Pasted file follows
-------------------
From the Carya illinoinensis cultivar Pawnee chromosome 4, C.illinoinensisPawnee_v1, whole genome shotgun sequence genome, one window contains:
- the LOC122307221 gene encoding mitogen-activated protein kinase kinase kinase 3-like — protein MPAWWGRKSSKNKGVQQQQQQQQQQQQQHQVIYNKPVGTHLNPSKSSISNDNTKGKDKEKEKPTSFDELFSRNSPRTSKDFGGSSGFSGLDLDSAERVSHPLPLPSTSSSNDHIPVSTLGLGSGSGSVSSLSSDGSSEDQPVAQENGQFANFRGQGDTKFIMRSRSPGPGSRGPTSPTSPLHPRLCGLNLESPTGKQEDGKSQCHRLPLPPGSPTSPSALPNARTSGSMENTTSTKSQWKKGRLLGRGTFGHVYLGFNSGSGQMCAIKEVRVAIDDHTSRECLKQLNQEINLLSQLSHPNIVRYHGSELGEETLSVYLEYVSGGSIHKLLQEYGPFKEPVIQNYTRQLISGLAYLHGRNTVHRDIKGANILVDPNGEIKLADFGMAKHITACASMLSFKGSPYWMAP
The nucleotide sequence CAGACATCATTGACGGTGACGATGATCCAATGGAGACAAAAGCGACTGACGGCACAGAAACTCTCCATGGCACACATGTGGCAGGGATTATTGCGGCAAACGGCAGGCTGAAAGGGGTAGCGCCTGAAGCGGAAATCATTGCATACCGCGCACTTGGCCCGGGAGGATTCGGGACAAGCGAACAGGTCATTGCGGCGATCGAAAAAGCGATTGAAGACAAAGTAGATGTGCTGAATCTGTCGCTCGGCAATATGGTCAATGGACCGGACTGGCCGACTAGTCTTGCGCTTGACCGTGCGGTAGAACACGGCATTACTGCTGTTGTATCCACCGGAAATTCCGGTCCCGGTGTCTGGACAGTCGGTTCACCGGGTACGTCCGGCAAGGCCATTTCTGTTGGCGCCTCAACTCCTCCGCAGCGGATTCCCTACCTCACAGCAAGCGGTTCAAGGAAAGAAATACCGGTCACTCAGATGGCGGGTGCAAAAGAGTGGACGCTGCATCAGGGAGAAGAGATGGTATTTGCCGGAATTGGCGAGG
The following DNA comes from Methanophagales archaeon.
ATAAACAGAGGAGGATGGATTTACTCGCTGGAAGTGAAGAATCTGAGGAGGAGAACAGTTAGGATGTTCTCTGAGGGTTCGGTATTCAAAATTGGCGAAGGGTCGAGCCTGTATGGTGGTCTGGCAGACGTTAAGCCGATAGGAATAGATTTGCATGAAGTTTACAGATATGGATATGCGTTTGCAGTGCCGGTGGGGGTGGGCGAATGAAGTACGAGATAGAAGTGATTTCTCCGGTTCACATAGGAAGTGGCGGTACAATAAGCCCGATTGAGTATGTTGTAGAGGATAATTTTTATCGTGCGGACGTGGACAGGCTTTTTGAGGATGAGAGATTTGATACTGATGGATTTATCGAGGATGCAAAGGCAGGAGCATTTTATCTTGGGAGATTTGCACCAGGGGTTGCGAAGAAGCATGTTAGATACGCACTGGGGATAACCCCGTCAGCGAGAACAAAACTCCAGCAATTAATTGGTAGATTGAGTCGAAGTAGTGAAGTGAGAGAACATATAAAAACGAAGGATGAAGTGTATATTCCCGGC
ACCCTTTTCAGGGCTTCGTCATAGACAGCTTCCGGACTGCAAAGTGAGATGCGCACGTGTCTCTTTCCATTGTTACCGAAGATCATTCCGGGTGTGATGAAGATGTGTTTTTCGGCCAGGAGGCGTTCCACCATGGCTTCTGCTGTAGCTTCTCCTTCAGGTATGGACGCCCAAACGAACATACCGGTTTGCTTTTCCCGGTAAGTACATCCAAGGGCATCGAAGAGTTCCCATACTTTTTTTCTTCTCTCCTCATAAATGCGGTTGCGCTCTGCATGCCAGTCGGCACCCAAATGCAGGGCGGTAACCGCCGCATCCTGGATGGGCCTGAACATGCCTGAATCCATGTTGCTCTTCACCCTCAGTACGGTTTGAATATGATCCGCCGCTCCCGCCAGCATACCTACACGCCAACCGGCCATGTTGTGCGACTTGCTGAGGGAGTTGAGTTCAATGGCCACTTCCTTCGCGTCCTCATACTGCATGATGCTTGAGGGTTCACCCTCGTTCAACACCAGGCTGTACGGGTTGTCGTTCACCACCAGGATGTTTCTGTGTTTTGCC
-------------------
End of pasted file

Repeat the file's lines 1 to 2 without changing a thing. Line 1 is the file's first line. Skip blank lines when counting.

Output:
From the Carya illinoinensis cultivar Pawnee chromosome 4, C.illinoinensisPawnee_v1, whole genome shotgun sequence genome, one window contains:
- the LOC122307221 gene encoding mitogen-activated protein kinase kinase kinase 3-like — protein MPAWWGRKSSKNKGVQQQQQQQQQQQQQHQVIYNKPVGTHLNPSKSSISNDNTKGKDKEKEKPTSFDELFSRNSPRTSKDFGGSSGFSGLDLDSAERVSHPLPLPSTSSSNDHIPVSTLGLGSGSGSVSSLSSDGSSEDQPVAQENGQFANFRGQGDTKFIMRSRSPGPGSRGPTSPTSPLHPRLCGLNLESPTGKQEDGKSQCHRLPLPPGSPTSPSALPNARTSGSMENTTSTKSQWKKGRLLGRGTFGHVYLGFNSGSGQMCAIKEVRVAIDDHTSRECLKQLNQEINLLSQLSHPNIVRYHGSELGEETLSVYLEYVSGGSIHKLLQEYGPFKEPVIQNYTRQLISGLAYLHGRNTVHRDIKGANILVDPNGEIKLADFGMAKHITACASMLSFKGSPYWMAP